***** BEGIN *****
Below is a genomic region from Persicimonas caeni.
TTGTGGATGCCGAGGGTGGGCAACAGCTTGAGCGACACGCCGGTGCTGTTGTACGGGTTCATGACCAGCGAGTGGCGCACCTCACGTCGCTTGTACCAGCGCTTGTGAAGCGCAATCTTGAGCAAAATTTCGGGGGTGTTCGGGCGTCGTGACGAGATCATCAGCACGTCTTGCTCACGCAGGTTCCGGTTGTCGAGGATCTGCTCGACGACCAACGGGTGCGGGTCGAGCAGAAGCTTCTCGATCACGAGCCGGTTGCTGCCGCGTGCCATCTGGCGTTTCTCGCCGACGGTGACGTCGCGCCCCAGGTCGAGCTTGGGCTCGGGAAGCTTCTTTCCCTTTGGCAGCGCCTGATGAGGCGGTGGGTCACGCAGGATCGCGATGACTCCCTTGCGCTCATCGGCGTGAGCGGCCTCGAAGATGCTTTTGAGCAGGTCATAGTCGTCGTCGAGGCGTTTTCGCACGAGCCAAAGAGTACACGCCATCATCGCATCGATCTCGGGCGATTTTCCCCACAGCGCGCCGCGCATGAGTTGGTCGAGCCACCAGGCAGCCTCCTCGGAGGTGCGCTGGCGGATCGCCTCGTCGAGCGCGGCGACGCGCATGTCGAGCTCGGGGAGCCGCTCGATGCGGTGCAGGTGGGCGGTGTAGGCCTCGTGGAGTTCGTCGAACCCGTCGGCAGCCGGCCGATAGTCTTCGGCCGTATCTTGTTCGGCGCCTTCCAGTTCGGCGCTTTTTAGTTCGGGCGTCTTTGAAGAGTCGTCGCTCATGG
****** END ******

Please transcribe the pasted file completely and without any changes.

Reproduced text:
Below is a genomic region from Persicimonas caeni.
TTGTGGATGCCGAGGGTGGGCAACAGCTTGAGCGACACGCCGGTGCTGTTGTACGGGTTCATGACCAGCGAGTGGCGCACCTCACGTCGCTTGTACCAGCGCTTGTGAAGCGCAATCTTGAGCAAAATTTCGGGGGTGTTCGGGCGTCGTGACGAGATCATCAGCACGTCTTGCTCACGCAGGTTCCGGTTGTCGAGGATCTGCTCGACGACCAACGGGTGCGGGTCGAGCAGAAGCTTCTCGATCACGAGCCGGTTGCTGCCGCGTGCCATCTGGCGTTTCTCGCCGACGGTGACGTCGCGCCCCAGGTCGAGCTTGGGCTCGGGAAGCTTCTTTCCCTTTGGCAGCGCCTGATGAGGCGGTGGGTCACGCAGGATCGCGATGACTCCCTTGCGCTCATCGGCGTGAGCGGCCTCGAAGATGCTTTTGAGCAGGTCATAGTCGTCGTCGAGGCGTTTTCGCACGAGCCAAAGAGTACACGCCATCATCGCATCGATCTCGGGCGATTTTCCCCACAGCGCGCCGCGCATGAGTTGGTCGAGCCACCAGGCAGCCTCCTCGGAGGTGCGCTGGCGGATCGCCTCGTCGAGCGCGGCGACGCGCATGTCGAGCTCGGGGAGCCGCTCGATGCGGTGCAGGTGGGCGGTGTAGGCCTCGTGGAGTTCGTCGAACCCGTCGGCAGCCGGCCGATAGTCTTCGGCCGTATCTTGTTCGGCGCCTTCCAGTTCGGCGCTTTTTAGTTCGGGCGTCTTTGAAGAGTCGTCGCTCATGG